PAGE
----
Our discussion of influenza virus replication has so far brought us to the stage of viral RNA synthesis. Last time we discussed the formation of viral RNAs, an event which takes place in the cell nucleus. Now we’ll consider how these RNAs participate in the assembly of new infectious viral particles, as illustrated in the following figure.
For simplicity, the nucleus is not shown. But remember that the viral RNAs have to be exported from the nucleus to the cytoplasm, where viral assembly occurs. First, the viral mRNAs are translated to produce all the proteins needed to synthesize a new virus particle. The mRNAs encoding the HA and NA glycoproteins are translated by ribosomes that are bound the the endoplasmic reticulum – the membranous organelle that assists in transporting certain proteins to the plasma membrane. As the HA and NA proteins are produced, they are inserted into the membrane of the endoplasmic reticulum as shown. These proteins are then transported to the cell surface via small vesicles that eventually fuse with the plasma membrane. As a result, the HA and NA are inserted in the correct direction in the lipid membrane of the cell. The M2 protein is sent to this location in a similar way.
The (-) strand viral RNAs that will be packaged into new virus particles are produced in the cell nucleus, then exported to the cytoplasm. These RNAs are joined with the viral proteins PA, PB1, PB2, and NP. Viral proteins other than HA, NA, and M2 are produced by translation on free ribosomes, as shown for M1. The latter protein binds to the membrane where HA, NA, and M2 have been inserted. The assembly consisting of viral RNAs and viral proteins – called a ribonucleoprotein complex or RNP – travels to the site of assembly. The virion then forms by a process called budding, during which the membrane bulges from the cell and is eventually pinched off to form a free particle.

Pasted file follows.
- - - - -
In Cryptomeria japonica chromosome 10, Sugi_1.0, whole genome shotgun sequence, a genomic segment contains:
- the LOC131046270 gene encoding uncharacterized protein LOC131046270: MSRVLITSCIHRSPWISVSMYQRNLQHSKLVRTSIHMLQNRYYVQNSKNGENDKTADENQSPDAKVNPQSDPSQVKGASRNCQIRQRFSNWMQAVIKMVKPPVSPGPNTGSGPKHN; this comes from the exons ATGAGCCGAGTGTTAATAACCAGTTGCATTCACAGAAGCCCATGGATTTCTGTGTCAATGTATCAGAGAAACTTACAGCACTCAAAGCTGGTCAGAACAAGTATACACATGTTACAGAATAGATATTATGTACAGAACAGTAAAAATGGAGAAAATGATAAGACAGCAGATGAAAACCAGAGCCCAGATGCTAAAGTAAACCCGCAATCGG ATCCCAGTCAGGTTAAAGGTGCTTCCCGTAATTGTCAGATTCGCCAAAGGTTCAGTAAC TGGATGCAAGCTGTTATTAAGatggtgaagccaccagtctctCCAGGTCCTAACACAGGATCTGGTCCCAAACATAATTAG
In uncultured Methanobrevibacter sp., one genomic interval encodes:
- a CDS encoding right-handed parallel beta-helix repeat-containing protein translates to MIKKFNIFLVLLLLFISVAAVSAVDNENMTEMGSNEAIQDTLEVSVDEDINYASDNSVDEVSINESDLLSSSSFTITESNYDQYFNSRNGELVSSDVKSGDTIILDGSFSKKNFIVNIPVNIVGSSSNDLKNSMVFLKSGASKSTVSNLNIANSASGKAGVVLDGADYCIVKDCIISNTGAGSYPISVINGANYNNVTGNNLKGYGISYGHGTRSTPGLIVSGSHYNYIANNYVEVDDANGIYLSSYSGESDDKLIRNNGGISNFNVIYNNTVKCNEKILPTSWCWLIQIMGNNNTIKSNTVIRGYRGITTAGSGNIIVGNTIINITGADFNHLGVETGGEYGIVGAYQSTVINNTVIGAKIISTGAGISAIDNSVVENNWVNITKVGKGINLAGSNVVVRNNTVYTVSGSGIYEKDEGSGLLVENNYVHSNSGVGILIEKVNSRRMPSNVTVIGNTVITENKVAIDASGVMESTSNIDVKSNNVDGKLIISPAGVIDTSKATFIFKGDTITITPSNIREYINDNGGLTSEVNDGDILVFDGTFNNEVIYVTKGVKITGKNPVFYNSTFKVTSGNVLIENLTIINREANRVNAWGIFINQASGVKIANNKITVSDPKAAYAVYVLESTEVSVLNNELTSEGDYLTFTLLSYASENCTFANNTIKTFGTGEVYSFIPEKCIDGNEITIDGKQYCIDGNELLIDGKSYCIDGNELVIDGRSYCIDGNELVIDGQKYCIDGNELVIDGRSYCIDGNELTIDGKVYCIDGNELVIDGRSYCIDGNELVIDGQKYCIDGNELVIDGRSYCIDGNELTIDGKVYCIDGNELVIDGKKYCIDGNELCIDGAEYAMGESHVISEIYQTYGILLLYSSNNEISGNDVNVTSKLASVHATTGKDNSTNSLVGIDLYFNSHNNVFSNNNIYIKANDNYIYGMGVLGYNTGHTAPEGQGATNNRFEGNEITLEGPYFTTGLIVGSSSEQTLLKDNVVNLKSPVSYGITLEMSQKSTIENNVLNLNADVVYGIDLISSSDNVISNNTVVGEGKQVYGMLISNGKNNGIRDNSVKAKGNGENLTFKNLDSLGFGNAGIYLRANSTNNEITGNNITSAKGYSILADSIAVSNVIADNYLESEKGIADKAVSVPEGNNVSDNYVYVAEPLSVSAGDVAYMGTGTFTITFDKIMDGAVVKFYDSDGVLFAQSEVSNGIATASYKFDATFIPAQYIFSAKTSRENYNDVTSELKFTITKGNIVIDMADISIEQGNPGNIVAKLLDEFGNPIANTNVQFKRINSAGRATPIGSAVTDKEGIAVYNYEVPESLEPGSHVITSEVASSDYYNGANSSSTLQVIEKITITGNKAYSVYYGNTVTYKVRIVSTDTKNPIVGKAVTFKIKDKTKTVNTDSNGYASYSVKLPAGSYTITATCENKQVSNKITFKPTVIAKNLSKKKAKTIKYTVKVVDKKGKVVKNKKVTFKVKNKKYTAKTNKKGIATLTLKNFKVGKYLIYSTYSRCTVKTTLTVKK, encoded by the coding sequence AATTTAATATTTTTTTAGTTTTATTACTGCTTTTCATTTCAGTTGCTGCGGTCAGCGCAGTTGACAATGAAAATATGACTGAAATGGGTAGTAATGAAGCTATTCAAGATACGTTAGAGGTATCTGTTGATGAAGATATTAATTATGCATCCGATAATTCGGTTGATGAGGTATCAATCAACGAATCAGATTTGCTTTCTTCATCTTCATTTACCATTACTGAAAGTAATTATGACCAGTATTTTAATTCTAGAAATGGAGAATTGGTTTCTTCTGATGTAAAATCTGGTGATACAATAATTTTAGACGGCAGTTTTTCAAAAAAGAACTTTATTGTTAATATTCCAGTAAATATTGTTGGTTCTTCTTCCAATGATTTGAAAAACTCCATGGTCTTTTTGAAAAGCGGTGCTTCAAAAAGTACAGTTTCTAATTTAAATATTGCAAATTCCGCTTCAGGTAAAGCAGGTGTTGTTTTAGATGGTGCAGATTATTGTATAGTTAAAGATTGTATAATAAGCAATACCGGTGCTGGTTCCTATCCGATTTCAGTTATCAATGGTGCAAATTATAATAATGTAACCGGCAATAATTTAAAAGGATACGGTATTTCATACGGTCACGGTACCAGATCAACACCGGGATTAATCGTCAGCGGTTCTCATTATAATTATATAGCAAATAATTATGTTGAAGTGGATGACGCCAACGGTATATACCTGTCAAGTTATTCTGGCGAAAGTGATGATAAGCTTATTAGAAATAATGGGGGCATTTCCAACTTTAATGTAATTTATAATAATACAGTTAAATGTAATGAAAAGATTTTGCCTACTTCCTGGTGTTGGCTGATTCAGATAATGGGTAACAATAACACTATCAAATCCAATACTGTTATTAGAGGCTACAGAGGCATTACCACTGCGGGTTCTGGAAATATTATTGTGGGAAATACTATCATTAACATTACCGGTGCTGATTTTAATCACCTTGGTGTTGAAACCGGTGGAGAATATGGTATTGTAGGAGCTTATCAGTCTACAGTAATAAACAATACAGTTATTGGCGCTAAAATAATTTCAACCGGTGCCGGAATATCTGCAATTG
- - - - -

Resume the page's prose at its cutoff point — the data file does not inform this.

As new virions are produced by budding, they would immediately bind to sialic acid receptors on the cell surface, were it not for the action of the viral NA glycoprotein. This enzyme removes sialic acids from the surface of the cell, so that newly formed virions can be released. This requirement explains how the neuraminidase inhibitors Tamiflu and Relenza function: they prevent cleavage of sialic acid from the cell surface. In the presence of these inhibitors, virions bud from the cell surface, but they remain firmly attached. Therefore Tamiflu and Relenza block infection by preventing the spread of newly synthesized virus particles to other cells.